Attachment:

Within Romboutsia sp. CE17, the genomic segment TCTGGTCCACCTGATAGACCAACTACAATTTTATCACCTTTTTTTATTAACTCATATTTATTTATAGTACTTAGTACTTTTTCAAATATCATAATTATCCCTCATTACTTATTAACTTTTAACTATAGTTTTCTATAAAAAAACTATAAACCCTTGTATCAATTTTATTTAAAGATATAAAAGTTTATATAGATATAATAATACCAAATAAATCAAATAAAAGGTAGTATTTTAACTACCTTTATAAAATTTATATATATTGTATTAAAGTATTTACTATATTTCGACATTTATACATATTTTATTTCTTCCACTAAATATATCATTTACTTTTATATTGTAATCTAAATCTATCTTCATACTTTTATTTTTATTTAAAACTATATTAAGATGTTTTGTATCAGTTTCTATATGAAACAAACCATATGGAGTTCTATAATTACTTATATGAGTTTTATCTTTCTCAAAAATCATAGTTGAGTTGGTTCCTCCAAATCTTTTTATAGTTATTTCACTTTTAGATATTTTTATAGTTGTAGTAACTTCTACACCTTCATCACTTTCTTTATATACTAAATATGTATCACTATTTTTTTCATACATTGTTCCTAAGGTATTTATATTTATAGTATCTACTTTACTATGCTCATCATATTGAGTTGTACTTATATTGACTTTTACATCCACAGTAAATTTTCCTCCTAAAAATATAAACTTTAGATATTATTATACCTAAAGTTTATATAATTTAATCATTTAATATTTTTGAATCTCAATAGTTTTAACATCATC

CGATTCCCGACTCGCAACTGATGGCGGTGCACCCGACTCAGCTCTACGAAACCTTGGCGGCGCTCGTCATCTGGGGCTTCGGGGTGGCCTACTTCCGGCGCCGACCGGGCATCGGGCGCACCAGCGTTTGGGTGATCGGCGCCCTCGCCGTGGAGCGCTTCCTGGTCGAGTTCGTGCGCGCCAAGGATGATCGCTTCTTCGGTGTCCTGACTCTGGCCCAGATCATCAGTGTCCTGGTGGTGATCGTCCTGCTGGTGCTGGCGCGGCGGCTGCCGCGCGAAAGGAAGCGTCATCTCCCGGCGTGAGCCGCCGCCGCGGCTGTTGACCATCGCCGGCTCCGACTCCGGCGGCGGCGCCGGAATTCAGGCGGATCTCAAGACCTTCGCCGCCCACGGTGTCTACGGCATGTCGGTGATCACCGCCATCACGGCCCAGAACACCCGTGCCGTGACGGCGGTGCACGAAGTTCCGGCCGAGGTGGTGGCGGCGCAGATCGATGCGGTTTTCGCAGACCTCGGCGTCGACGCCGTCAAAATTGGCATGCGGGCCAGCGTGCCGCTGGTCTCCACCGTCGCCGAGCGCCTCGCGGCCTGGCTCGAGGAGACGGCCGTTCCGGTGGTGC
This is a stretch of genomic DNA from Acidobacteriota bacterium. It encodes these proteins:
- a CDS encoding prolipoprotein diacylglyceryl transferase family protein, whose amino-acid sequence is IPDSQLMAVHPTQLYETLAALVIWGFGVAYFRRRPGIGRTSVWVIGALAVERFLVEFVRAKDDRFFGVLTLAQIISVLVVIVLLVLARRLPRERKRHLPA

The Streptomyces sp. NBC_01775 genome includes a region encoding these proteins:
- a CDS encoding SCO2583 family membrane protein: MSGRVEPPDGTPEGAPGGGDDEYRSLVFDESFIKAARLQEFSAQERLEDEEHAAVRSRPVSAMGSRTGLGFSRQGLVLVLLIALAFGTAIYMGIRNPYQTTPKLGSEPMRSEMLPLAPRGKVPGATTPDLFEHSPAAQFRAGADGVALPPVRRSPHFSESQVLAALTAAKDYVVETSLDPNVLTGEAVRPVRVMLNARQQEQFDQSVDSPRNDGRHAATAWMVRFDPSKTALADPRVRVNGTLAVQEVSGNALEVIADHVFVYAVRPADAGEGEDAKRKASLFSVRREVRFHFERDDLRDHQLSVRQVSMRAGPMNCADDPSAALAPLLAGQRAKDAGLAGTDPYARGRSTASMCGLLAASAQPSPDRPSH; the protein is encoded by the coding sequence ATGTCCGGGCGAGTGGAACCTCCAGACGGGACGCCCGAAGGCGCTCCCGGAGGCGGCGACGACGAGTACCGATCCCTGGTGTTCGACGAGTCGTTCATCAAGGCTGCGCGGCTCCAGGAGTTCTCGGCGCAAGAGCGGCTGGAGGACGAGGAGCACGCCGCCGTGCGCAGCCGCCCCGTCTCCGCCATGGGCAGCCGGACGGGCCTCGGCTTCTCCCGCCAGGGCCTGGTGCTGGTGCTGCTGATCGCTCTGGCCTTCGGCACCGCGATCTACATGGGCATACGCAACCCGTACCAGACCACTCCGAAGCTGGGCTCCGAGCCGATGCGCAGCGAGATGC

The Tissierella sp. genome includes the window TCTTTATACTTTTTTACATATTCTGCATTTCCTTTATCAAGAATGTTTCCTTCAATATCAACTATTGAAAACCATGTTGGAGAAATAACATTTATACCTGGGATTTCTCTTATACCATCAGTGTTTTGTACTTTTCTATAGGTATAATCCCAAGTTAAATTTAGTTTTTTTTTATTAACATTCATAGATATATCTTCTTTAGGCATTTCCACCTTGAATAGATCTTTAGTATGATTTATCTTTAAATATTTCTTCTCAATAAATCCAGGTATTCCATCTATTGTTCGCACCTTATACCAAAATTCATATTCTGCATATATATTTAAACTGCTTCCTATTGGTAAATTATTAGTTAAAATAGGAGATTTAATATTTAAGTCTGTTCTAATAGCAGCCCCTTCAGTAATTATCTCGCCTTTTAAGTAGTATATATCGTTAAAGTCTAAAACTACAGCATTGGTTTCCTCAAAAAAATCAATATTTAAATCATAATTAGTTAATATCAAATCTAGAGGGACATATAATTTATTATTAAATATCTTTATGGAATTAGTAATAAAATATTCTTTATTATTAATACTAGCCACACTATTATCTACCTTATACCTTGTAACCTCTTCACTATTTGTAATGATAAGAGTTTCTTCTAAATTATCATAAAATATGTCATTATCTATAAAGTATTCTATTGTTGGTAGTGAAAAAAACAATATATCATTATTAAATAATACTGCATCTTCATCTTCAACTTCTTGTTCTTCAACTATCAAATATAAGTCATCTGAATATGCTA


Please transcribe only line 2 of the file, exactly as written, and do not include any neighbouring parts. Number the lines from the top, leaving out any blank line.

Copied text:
CGATTCCCGACTCGCAACTGATGGCGGTGCACCCGACTCAGCTCTACGAAACCTTGGCGGCGCTCGTCATCTGGGGCTTCGGGGTGGCCTACTTCCGGCGCCGACCGGGCATCGGGCGCACCAGCGTTTGGGTGATCGGCGCCCTCGCCGTGGAGCGCTTCCTGGTCGAGTTCGTGCGCGCCAAGGATGATCGCTTCTTCGGTGTCCTGACTCTGGCCCAGATCATCAGTGTCCTGGTGGTGATCGTCCTGCTGGTGCTGGCGCGGCGGCTGCCGCGCGAAAGGAAGCGTCATCTCCCGGCGTGAGCCGCCGCCGCGGCTGTTGACCATCGCCGGCTCCGACTCCGGCGGCGGCGCCGGAATTCAGGCGGATCTCAAGACCTTCGCCGCCCACGGTGTCTACGGCATGTCGGTGATCACCGCCATCACGGCCCAGAACACCCGTGCCGTGACGGCGGTGCACGAAGTTCCGGCCGAGGTGGTGGCGGCGCAGATCGATGCGGTTTTCGCAGACCTCGGCGTCGACGCCGTCAAAATTGGCATGCGGGCCAGCGTGCCGCTGGTCTCCACCGTCGCCGAGCGCCTCGCGGCCTGGCTCGAGGAGACGGCCGTTCCGGTGGTGC